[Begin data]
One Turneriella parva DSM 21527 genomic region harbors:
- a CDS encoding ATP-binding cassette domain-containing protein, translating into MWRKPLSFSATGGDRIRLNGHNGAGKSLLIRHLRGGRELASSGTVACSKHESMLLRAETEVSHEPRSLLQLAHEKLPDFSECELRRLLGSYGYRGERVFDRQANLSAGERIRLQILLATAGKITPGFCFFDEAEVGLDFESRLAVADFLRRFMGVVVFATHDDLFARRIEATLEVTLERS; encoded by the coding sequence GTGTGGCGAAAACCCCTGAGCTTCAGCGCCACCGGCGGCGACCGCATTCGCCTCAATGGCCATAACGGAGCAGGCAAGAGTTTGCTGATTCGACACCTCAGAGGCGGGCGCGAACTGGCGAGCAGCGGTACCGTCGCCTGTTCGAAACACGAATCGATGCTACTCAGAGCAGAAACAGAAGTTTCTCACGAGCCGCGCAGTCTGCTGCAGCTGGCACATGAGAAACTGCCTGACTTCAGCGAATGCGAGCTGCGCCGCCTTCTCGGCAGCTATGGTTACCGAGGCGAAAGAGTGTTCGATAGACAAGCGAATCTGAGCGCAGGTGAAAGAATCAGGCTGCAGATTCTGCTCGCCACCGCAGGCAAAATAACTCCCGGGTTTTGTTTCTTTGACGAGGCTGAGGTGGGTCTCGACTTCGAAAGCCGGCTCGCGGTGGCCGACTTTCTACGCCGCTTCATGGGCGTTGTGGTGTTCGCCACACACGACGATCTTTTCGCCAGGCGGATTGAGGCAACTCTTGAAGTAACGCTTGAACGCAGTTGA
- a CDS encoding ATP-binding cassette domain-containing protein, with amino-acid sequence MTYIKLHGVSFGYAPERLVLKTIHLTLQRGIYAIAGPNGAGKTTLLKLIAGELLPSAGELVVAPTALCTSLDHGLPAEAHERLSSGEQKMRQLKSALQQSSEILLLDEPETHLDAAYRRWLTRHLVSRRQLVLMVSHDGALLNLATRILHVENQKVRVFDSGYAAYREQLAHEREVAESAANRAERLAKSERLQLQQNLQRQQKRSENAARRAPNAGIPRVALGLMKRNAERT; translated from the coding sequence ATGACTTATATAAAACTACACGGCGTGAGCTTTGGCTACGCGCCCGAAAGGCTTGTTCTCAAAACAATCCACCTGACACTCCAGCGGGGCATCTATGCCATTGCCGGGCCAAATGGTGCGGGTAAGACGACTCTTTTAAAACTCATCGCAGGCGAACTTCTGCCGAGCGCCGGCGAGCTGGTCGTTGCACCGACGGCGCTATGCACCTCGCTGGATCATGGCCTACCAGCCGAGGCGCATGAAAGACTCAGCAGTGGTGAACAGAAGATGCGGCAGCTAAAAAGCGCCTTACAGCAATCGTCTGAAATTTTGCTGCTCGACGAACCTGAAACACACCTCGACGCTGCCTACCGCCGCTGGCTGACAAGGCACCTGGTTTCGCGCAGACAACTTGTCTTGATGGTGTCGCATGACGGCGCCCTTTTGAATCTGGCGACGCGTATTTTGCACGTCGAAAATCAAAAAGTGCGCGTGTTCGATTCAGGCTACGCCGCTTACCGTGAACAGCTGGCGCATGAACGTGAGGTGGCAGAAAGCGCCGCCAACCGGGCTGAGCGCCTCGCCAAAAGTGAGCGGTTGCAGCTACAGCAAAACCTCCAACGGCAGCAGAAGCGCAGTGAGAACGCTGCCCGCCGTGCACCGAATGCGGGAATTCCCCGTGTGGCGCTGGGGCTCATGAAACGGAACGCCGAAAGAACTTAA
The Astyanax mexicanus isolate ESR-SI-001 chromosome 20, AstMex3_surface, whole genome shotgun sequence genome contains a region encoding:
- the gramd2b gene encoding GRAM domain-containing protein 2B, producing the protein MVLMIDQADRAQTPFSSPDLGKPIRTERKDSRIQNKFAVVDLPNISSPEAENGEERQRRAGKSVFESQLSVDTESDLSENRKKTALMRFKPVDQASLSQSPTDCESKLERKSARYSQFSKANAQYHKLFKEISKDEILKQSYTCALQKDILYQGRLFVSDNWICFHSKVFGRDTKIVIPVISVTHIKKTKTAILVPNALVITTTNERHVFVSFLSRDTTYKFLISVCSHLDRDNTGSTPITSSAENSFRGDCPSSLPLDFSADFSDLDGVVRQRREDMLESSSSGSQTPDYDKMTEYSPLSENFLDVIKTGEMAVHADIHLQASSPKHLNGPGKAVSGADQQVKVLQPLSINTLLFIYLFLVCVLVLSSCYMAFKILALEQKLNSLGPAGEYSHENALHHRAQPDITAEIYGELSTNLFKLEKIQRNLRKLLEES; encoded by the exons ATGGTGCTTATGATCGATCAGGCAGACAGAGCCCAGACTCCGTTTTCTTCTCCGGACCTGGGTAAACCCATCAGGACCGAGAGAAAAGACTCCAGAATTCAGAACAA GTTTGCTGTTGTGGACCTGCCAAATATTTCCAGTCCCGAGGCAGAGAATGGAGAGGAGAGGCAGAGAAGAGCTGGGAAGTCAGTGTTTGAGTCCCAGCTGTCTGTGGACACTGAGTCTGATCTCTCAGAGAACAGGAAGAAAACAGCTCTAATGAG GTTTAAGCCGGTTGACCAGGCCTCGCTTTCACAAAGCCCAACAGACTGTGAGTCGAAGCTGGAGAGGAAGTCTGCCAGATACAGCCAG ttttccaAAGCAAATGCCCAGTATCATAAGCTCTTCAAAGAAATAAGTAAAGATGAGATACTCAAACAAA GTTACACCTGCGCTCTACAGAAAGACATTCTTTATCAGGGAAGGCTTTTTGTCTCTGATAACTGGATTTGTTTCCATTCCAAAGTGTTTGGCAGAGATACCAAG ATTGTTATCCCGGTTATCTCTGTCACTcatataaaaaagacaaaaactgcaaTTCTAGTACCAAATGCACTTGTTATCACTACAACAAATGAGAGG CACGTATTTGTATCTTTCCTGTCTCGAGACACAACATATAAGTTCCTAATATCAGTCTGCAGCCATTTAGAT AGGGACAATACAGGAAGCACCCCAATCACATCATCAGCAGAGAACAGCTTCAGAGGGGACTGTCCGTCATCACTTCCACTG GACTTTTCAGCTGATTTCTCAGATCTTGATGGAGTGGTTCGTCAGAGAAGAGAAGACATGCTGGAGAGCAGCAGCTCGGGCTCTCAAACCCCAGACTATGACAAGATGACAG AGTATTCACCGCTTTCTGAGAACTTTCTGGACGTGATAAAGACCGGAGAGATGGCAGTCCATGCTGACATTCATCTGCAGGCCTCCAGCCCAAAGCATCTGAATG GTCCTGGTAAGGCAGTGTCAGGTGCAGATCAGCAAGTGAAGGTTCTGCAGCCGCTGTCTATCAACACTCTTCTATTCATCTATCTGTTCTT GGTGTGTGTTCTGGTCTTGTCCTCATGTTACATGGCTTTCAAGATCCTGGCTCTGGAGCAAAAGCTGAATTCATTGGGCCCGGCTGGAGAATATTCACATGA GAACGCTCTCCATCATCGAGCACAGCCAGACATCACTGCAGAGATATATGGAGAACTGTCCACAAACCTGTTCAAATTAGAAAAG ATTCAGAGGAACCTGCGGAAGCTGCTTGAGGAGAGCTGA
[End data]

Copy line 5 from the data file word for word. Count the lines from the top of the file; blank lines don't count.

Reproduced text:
- the gramd2b gene encoding GRAM domain-containing protein 2B, producing the protein MVLMIDQADRAQTPFSSPDLGKPIRTERKDSRIQNKFAVVDLPNISSPEAENGEERQRRAGKSVFESQLSVDTESDLSENRKKTALMRFKPVDQASLSQSPTDCESKLERKSARYSQFSKANAQYHKLFKEISKDEILKQSYTCALQKDILYQGRLFVSDNWICFHSKVFGRDTKIVIPVISVTHIKKTKTAILVPNALVITTTNERHVFVSFLSRDTTYKFLISVCSHLDRDNTGSTPITSSAENSFRGDCPSSLPLDFSADFSDLDGVVRQRREDMLESSSSGSQTPDYDKMTEYSPLSENFLDVIKTGEMAVHADIHLQASSPKHLNGPGKAVSGADQQVKVLQPLSINTLLFIYLFLVCVLVLSSCYMAFKILALEQKLNSLGPAGEYSHENALHHRAQPDITAEIYGELSTNLFKLEKIQRNLRKLLEES; encoded by the exons ATGGTGCTTATGATCGATCAGGCAGACAGAGCCCAGACTCCGTTTTCTTCTCCGGACCTGGGTAAACCCATCAGGACCGAGAGAAAAGACTCCAGAATTCAGAACAA GTTTGCTGTTGTGGACCTGCCAAATATTTCCAGTCCCGAGGCAGAGAATGGAGAGGAGAGGCAGAGAAGAGCTGGGAAGTCAGTGTTTGAGTCCCAGCTGTCTGTGGACACTGAGTCTGATCTCTCAGAGAACAGGAAGAAAACAGCTCTAATGAG GTTTAAGCCGGTTGACCAGGCCTCGCTTTCACAAAGCCCAACAGACTGTGAGTCGAAGCTGGAGAGGAAGTCTGCCAGATACAGCCAG ttttccaAAGCAAATGCCCAGTATCATAAGCTCTTCAAAGAAATAAGTAAAGATGAGATACTCAAACAAA GTTACACCTGCGCTCTACAGAAAGACATTCTTTATCAGGGAAGGCTTTTTGTCTCTGATAACTGGATTTGTTTCCATTCCAAAGTGTTTGGCAGAGATACCAAG ATTGTTATCCCGGTTATCTCTGTCACTcatataaaaaagacaaaaactgcaaTTCTAGTACCAAATGCACTTGTTATCACTACAACAAATGAGAGG CACGTATTTGTATCTTTCCTGTCTCGAGACACAACATATAAGTTCCTAATATCAGTCTGCAGCCATTTAGAT AGGGACAATACAGGAAGCACCCCAATCACATCATCAGCAGAGAACAGCTTCAGAGGGGACTGTCCGTCATCACTTCCACTG GACTTTTCAGCTGATTTCTCAGATCTTGATGGAGTGGTTCGTCAGAGAAGAGAAGACATGCTGGAGAGCAGCAGCTCGGGCTCTCAAACCCCAGACTATGACAAGATGACAG AGTATTCACCGCTTTCTGAGAACTTTCTGGACGTGATAAAGACCGGAGAGATGGCAGTCCATGCTGACATTCATCTGCAGGCCTCCAGCCCAAAGCATCTGAATG GTCCTGGTAAGGCAGTGTCAGGTGCAGATCAGCAAGTGAAGGTTCTGCAGCCGCTGTCTATCAACACTCTTCTATTCATCTATCTGTTCTT GGTGTGTGTTCTGGTCTTGTCCTCATGTTACATGGCTTTCAAGATCCTGGCTCTGGAGCAAAAGCTGAATTCATTGGGCCCGGCTGGAGAATATTCACATGA GAACGCTCTCCATCATCGAGCACAGCCAGACATCACTGCAGAGATATATGGAGAACTGTCCACAAACCTGTTCAAATTAGAAAAG ATTCAGAGGAACCTGCGGAAGCTGCTTGAGGAGAGCTGA